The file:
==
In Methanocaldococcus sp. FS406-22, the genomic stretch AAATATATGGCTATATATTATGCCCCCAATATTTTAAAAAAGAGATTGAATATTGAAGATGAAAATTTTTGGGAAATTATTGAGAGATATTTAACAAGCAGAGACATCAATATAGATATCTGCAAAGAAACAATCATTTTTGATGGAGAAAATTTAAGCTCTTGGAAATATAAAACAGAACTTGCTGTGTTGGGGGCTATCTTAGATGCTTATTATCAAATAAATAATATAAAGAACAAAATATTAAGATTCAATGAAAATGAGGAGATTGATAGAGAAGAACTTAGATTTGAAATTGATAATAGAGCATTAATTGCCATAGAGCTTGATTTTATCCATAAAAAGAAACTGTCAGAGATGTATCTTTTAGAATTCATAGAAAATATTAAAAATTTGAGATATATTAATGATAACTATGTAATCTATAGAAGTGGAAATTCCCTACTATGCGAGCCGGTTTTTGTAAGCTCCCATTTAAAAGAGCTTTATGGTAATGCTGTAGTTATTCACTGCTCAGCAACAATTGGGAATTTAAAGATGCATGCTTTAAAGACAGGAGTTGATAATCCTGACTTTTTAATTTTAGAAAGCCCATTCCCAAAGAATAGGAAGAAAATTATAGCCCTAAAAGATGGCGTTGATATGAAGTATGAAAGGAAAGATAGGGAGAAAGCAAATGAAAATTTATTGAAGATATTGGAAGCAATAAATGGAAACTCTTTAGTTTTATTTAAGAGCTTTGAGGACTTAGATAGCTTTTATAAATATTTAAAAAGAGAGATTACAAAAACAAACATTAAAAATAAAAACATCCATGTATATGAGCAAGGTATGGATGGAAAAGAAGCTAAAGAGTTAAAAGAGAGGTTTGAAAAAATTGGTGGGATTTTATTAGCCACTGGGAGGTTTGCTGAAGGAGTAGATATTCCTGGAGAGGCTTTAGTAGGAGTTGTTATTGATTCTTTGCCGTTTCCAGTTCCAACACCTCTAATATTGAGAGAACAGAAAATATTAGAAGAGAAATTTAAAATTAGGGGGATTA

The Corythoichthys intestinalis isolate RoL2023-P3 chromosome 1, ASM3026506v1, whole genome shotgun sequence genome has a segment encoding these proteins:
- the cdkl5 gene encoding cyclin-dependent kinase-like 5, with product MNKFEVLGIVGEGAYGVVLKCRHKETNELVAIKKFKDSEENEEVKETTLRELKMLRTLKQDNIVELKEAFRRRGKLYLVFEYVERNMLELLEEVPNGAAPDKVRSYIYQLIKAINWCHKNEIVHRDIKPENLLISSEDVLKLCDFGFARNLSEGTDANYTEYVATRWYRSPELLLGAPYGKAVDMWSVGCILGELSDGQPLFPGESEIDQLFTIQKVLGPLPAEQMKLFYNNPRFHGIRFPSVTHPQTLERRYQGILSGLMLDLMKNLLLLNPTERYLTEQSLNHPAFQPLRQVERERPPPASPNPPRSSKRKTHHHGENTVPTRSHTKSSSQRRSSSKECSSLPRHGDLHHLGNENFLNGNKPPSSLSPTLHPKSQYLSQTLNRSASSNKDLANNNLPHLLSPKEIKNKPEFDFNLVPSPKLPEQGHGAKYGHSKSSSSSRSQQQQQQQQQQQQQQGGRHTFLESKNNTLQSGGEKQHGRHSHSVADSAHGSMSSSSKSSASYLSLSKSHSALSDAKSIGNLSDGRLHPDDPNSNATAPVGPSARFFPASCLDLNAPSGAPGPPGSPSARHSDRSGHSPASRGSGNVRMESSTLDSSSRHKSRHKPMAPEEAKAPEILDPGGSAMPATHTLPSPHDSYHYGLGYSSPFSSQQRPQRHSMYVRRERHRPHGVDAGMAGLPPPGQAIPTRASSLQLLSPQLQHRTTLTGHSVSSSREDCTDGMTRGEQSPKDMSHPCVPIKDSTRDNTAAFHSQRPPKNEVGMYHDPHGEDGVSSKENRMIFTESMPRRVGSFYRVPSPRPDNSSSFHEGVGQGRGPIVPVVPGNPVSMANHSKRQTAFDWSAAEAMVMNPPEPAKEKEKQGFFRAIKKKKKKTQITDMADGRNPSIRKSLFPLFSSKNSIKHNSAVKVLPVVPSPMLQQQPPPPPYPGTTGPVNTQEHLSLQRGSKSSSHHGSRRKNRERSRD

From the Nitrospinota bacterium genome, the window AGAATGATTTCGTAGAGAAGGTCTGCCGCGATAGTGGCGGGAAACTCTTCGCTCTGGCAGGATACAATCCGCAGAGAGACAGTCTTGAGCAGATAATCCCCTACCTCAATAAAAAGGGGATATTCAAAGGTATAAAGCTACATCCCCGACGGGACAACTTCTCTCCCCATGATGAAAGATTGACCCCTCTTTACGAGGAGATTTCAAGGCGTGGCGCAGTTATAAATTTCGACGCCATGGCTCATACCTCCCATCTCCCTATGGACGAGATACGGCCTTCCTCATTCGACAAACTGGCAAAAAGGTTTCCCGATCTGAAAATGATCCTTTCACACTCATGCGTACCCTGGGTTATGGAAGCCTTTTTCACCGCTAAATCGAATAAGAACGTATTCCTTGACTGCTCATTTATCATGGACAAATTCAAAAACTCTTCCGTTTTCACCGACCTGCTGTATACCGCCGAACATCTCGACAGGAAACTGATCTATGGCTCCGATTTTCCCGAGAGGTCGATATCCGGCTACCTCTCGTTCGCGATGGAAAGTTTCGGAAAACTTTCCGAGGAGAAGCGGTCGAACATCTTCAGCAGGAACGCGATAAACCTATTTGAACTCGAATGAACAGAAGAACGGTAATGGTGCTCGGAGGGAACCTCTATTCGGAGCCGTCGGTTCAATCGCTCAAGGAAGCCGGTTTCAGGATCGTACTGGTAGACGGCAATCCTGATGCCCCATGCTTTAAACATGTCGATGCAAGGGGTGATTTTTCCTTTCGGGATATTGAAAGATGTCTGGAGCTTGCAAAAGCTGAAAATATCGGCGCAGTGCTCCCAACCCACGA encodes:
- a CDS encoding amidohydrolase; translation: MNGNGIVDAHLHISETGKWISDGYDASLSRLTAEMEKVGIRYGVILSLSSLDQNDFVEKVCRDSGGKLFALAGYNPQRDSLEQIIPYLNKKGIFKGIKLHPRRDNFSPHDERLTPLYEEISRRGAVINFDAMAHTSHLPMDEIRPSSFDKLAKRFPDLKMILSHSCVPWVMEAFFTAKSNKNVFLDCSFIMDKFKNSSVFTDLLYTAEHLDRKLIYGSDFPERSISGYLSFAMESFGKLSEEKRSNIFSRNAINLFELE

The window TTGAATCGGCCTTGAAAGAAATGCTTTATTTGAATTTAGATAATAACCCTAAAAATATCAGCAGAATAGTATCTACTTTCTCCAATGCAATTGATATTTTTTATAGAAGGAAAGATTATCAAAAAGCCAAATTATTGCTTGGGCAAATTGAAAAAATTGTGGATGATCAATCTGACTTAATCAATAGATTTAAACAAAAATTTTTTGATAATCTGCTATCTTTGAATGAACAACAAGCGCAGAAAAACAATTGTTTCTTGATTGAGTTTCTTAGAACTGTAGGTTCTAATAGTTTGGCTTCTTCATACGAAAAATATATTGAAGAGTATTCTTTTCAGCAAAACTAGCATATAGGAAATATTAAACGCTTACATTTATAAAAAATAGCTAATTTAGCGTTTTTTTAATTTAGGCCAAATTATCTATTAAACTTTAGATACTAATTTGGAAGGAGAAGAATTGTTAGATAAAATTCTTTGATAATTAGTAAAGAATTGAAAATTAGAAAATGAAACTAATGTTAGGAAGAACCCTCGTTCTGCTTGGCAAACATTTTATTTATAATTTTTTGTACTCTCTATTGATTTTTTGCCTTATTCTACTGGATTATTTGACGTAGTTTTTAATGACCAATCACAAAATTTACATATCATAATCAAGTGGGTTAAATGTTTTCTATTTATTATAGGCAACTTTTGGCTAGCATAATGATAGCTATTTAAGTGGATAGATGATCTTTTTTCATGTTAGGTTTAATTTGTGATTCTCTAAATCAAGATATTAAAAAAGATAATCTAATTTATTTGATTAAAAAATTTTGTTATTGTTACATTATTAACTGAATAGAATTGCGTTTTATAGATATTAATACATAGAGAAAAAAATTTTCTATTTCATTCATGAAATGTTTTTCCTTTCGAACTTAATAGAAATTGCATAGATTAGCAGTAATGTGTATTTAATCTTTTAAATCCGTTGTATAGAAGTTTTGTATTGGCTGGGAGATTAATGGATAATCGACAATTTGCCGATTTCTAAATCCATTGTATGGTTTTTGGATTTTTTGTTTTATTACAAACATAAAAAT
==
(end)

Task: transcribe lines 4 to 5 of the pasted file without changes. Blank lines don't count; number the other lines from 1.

From the Nitrospinota bacterium genome, the window AGAATGATTTCGTAGAGAAGGTCTGCCGCGATAGTGGCGGGAAACTCTTCGCTCTGGCAGGATACAATCCGCAGAGAGACAGTCTTGAGCAGATAATCCCCTACCTCAATAAAAAGGGGATATTCAAAGGTATAAAGCTACATCCCCGACGGGACAACTTCTCTCCCCATGATGAAAGATTGACCCCTCTTTACGAGGAGATTTCAAGGCGTGGCGCAGTTATAAATTTCGACGCCATGGCTCATACCTCCCATCTCCCTATGGACGAGATACGGCCTTCCTCATTCGACAAACTGGCAAAAAGGTTTCCCGATCTGAAAATGATCCTTTCACACTCATGCGTACCCTGGGTTATGGAAGCCTTTTTCACCGCTAAATCGAATAAGAACGTATTCCTTGACTGCTCATTTATCATGGACAAATTCAAAAACTCTTCCGTTTTCACCGACCTGCTGTATACCGCCGAACATCTCGACAGGAAACTGATCTATGGCTCCGATTTTCCCGAGAGGTCGATATCCGGCTACCTCTCGTTCGCGATGGAAAGTTTCGGAAAACTTTCCGAGGAGAAGCGGTCGAACATCTTCAGCAGGAACGCGATAAACCTATTTGAACTCGAATGAACAGAAGAACGGTAATGGTGCTCGGAGGGAACCTCTATTCGGAGCCGTCGGTTCAATCGCTCAAGGAAGCCGGTTTCAGGATCGTACTGGTAGACGGCAATCCTGATGCCCCATGCTTTAAACATGTCGATGCAAGGGGTGATTTTTCCTTTCGGGATATTGAAAGATGTCTGGAGCTTGCAAAAGCTGAAAATATCGGCGCAGTGCTCCCAACCCACGA encodes:
- a CDS encoding amidohydrolase; translation: MNGNGIVDAHLHISETGKWISDGYDASLSRLTAEMEKVGIRYGVILSLSSLDQNDFVEKVCRDSGGKLFALAGYNPQRDSLEQIIPYLNKKGIFKGIKLHPRRDNFSPHDERLTPLYEEISRRGAVINFDAMAHTSHLPMDEIRPSSFDKLAKRFPDLKMILSHSCVPWVMEAFFTAKSNKNVFLDCSFIMDKFKNSSVFTDLLYTAEHLDRKLIYGSDFPERSISGYLSFAMESFGKLSEEKRSNIFSRNAINLFELE